I must’ve looked as frustrated as I felt, because after one particularly disastrous attempt, my instructor took me aside and asked what was the matter. It was the turns, I explained. And the blocks. And the footwork. Basically everything except the punches (at least I had those going for me). I could name each move as the instructor demonstrated it, I could map out every step in my head, but every time I tried to put that mental roadmap into action, I’d turn the wrong way or throw the wrong block. Worse yet, the more I screwed up, the more I memorized my mistakes. “Here’s the part I always screw up. Aaaaaaand I screwed it up again.”
The instructor thought for a moment, then offered a solution. All I had to do was drill some choreography into my head: after a left forward punch, always turn ninety degrees left and throw a left block. Right forward punch, 180 degrees to the right, right block. On and on through the entire form, step by step, I had unbreakable rules I had to follow. Miss a step? Start over. Remember to turn left this time.
The change was immediate. No, I wasn’t suddenly tournament material. But I wasn’t staggering around like a confused toddler, either. I had ironclad reference points: if this, do that. After this many of that, do this. No more worrying about the entire pattern! All I had to do was react to what I’d already done. “Oh, I punched that way? Cool, now turn this way.” It was like navigating by landmark instead of by map. When you reach that Korean barbecue restaurant, turn left, and you will punch your destination.
LEARNING BY DOING BADLY
I clung to those rules like a life raft. Which was odd, because I usually prefer a looser, more experiential approach to learning. When I memorize a new script for my sketch comedy group, for example, I learn the scene’s emotional beats first (“this is where I confess that my melting ice cream cone reminds me of my fear of death”) and get the lines right later. If I’m trying out a sweet new gadget, the instruction manual’s probably gonna stay in the box until something goes horribly wrong. I like doing things, even if I bungle them at first. Call it learning-by-doing-badly.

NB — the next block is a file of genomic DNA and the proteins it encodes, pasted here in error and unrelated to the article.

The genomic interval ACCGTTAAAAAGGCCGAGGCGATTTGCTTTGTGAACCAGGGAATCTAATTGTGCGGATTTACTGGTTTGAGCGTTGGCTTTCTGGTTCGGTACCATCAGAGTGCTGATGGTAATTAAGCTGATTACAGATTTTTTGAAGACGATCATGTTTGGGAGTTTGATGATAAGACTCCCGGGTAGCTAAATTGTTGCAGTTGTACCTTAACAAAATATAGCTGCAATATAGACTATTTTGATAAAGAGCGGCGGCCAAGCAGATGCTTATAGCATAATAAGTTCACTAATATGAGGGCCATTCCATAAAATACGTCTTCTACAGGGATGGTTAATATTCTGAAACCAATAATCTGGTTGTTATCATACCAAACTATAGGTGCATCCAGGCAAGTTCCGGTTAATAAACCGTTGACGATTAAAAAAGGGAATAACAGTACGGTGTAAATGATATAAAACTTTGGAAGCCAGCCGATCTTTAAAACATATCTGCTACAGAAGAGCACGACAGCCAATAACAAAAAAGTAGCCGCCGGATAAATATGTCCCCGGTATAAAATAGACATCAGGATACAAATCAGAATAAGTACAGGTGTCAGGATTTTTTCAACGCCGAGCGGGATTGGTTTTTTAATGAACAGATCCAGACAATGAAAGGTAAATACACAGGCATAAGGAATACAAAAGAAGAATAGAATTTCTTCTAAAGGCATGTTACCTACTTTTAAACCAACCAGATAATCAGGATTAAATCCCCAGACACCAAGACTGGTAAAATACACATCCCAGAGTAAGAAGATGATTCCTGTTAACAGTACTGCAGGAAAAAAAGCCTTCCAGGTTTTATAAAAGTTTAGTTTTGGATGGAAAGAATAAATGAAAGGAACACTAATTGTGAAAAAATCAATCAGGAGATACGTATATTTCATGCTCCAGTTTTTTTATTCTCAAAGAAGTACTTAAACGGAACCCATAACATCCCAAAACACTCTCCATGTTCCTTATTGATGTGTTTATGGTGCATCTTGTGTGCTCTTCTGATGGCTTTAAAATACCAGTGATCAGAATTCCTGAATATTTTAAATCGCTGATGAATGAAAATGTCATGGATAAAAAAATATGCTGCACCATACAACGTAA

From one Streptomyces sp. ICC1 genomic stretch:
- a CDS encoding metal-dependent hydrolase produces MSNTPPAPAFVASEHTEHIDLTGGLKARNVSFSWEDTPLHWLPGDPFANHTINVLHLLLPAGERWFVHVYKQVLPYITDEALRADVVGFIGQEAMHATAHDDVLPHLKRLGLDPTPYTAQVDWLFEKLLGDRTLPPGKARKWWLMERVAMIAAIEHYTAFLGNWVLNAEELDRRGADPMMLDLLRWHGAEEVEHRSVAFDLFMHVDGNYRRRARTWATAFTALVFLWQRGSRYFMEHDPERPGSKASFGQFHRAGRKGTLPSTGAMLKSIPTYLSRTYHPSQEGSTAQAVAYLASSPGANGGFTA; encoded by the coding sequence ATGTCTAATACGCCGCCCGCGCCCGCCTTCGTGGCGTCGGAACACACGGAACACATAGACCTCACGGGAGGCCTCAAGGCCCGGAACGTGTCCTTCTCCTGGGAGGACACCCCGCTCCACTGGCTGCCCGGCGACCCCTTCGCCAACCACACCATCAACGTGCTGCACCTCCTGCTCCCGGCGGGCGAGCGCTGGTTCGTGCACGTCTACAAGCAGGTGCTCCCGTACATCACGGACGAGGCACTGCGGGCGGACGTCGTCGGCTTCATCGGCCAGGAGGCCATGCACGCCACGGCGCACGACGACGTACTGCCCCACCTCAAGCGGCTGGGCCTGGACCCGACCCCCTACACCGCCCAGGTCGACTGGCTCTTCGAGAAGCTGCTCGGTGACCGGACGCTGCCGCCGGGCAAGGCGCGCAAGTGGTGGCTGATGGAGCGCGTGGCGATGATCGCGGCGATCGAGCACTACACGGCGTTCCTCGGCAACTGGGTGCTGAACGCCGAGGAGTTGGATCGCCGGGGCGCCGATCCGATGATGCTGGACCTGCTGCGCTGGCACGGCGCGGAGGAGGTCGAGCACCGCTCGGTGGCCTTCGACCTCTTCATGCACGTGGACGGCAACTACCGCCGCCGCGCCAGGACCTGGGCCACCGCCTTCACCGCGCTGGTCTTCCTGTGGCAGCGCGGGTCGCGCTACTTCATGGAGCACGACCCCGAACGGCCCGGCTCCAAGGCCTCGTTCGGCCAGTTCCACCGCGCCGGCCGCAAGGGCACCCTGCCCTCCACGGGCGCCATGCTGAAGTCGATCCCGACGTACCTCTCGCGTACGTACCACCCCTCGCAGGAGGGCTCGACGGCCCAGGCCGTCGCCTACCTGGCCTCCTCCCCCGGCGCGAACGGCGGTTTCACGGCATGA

With taekwondo, I had to alter my approach. I couldn’t convey a right-turn-low-block’s dramatic intent while throwing a left forward punch, or perfect a roundhouse kick without any instructions. I could only do it right or not do it at all. So I used my instructor’s rules, over and over, until suddenly I wasn’t even thinking about what I was doing anymore. I didn’t even need to go through every step; I could start from any point in the pattern and immediately know what to do next.
Of course, that’s the entire point of patterns in martial arts: repeat an action until it’s instinctual. Taekwondo has hyeung, karate’s got kata, even sword fighters practice the same overhead strike over and over again. But until I had to memorize a hyeung myself, I didn’t realize just how much I’d have to adjust my thinking.
Every student has to. Some, like me, rely on mental checklists. By breaking a complex task down into manageable bits, we gain a sense of control over what we’re learning. Neuroscientist Daniel Bor calls it “chunking”: using the human brain’s ability to combine smaller pieces of information into a larger whole (a process one guy used to go from memorizing seven-digit sequences to eighty-digit sequences). It’s even useful for effective long-term goal-setting.
Others think spatially. Ticking off boxes in their heads might trip them up, but by visualizing the shape they make as they move back and forth on the dojang floor, they know where to go next and what to do on the way there. I’ve seen this in action. One of the black belts at my dojang uses the alphabet and can narrate while doing so: